It took a little for my feelings to conjure their way into a valid, logical, rational thought process. Sometimes it’s hard to look at situations subjectively but outside sources tend to help entirely. In reality, I am a blue belt. I can fail at competition and I can be the best but when it comes to the grand scheme, anything I do at this belt level will not matter in later years. Watching the black belt matches and the emotions that are never revealed win or lose is what put everything into a concrete lesson. Here I am, two and a half years into this sport dealing with a loss that is really just a tiny bump in the road while my discouragement is a landmine. The only real problem is not my match but my lack of motivation because of it. I spent the remainder of my time feeling grateful that I had the experience. Perhaps losing is temporary and the true obstacle is my own mind. Jiu jitsu is a mental game. An individual sport despite the need for training partners and a mentor. There is no one there to compensate for your lack of skills or to hold your hand. Scary, but it makes winning even that much more special. The European Championships was a huge learning experience for me and I have grown a better understanding of the sport as well of myself. I can only hope to administer these newfound learnings into the following ten years of my competition future.
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Come to his tournament, he does not like to be disappointed

Our good friend, Gokor Chivichyan, is holding a tournament in Los Angeles on Feb. 11. It’ll be for both gi and nogi, and there rules allow for a lot more techniques than an IBJJF event – READ: reaping, heel hooks and neck cranks. Check the site for all of the rules.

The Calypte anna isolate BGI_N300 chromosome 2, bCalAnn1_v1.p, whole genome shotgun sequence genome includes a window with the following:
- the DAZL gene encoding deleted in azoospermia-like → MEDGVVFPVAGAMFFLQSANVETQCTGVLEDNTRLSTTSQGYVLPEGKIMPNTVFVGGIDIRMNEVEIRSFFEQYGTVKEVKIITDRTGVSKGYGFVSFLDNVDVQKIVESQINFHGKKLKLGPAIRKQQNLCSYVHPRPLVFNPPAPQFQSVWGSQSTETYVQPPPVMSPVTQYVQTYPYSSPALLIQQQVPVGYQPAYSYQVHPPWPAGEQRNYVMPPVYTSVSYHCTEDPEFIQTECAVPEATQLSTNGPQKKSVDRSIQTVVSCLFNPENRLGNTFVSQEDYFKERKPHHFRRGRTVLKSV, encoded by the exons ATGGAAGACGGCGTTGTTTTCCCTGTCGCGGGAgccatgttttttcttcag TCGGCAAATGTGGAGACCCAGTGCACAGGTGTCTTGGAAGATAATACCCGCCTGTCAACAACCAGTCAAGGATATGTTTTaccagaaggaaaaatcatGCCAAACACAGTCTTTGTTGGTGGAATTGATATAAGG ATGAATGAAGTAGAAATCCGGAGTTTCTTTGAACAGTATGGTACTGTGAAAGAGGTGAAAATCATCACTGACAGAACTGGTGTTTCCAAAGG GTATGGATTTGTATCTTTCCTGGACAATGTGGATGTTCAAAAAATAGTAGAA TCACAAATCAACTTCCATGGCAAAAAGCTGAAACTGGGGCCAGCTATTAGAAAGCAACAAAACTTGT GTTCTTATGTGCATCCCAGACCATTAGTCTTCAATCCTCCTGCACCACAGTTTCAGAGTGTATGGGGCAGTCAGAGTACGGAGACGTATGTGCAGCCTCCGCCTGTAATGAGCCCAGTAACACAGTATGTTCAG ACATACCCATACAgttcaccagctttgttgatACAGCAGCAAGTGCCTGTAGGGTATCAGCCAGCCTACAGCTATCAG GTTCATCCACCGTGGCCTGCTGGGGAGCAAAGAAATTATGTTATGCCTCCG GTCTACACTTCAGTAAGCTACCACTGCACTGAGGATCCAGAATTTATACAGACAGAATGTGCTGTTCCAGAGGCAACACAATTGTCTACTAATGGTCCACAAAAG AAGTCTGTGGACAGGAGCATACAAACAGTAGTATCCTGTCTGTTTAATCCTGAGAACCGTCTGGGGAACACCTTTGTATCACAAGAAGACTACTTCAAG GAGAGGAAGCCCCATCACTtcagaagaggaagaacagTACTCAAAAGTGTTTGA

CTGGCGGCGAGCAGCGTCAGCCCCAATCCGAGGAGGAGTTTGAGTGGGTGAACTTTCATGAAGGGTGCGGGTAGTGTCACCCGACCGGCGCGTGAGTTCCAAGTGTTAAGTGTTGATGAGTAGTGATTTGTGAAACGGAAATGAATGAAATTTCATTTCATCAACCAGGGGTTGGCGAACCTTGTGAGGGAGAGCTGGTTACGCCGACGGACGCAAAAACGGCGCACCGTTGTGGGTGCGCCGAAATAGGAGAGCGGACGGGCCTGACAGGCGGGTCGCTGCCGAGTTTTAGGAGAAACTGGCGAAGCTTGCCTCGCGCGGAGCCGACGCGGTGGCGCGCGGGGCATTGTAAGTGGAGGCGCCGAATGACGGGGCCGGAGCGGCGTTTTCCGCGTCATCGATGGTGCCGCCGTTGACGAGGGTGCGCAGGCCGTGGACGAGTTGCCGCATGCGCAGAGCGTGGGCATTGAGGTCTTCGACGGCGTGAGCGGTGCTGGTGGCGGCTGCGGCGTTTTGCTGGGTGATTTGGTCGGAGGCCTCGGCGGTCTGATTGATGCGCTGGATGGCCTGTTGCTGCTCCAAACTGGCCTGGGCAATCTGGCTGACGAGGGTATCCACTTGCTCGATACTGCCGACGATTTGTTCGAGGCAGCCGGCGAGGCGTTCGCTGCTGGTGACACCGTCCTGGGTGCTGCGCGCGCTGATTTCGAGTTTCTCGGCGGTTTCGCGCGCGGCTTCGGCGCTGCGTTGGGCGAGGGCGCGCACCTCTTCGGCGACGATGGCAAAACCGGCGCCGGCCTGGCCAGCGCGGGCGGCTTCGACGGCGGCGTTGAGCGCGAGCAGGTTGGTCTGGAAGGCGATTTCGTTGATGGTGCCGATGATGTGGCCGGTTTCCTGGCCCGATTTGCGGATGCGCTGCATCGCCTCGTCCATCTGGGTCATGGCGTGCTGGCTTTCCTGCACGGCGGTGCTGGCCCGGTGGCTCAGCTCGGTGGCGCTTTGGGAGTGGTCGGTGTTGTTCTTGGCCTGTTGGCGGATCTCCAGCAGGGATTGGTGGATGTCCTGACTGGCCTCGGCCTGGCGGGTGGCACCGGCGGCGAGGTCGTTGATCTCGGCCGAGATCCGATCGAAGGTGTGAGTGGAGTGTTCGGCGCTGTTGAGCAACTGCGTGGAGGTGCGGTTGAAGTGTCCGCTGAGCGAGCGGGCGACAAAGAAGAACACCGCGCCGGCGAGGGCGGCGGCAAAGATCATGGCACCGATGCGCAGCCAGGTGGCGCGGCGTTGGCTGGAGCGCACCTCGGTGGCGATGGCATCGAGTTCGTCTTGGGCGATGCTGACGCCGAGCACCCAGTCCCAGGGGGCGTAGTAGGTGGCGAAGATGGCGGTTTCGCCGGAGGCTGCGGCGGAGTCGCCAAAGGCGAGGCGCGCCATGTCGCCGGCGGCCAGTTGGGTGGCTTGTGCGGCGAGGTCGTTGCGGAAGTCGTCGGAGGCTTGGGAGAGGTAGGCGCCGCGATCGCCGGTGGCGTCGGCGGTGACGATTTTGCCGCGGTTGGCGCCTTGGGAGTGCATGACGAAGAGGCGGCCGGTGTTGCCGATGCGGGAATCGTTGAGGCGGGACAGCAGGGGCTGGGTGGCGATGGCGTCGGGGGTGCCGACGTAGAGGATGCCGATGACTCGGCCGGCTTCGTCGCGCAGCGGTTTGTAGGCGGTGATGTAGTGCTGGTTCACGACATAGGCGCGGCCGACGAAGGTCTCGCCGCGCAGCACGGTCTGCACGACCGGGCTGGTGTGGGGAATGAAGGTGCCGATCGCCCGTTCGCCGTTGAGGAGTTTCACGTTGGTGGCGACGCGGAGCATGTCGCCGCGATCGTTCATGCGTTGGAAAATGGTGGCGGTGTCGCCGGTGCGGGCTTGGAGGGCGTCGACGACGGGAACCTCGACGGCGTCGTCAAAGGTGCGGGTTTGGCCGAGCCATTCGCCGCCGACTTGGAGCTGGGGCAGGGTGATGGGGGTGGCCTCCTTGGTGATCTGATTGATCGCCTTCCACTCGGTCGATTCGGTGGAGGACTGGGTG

If you don’t know Gokor, you should.  No, seriously … you should. He’s a great guy, a great instructor and the current or former coach of Rhonda Rousey, Manny Gamburyan and Karo Parisyan. I hear they’re kinda great.

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Friday Wrap-Up: Wait … February?

Feb 3rd, 2012 by dane

I, somewhat unfortunately, have a series of very potent psychological associations with the term TGIF (it’s not an acronym, it isn’t pronounceable), but I am definitely able to identify with the spirit of the initialism (you’re welcome). This is partially a product of my new strength and conditioning program, the fact that I’m back to consistently taking a beating training with the Beej and a flurry of activity revolving around stuff and things. Speaking of “back in town”, I have gathered – first hand – evidence that our boys are hard at work on another episode of you know what.

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IBJJF European Open Championships

Jan 29th, 2012 by dane

The 2012 European Opens is over and in the books and it looked to be a great event. I only write this because I wasn’t there and nearly everyone involved with the event blew up my Twitter stream. Rodolfo Vieira came off strong and prompted Romul0 to pontweeficate (pontificate + Tweet) whether or not there is anyone in Jiu Jitsu to stop him. I’m currently imagining a Superman Dies scenario in which a mighty challenger faces off with the unstoppable force, except that no one dies. Nor are mindless killing machines. Nor have heat-ray vision. Nor fly. And they wear kimonos. In short, this is no way reminiscent of my scenario and is clear indication of my ability to form accurate analogies. Moving on …

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Budo’ers, I have an admission to make. I am doing you, the collective many, an injustice. I really should coin a better term for the Budo Blog audience but I am in a difficult position. The Budo Videos audience is diverse and the mavens over at DYSTRYR have laid claim to the term “grappler”. This creates a unique challenge in that while Budo’ers suffices, it does not do justice to the collective might of this humble blog’s audience. I have toyed with the term “Beeple”, but it rang entirely too resoundingly of the sort of mishap one would encounter while potty training an unruly toddler.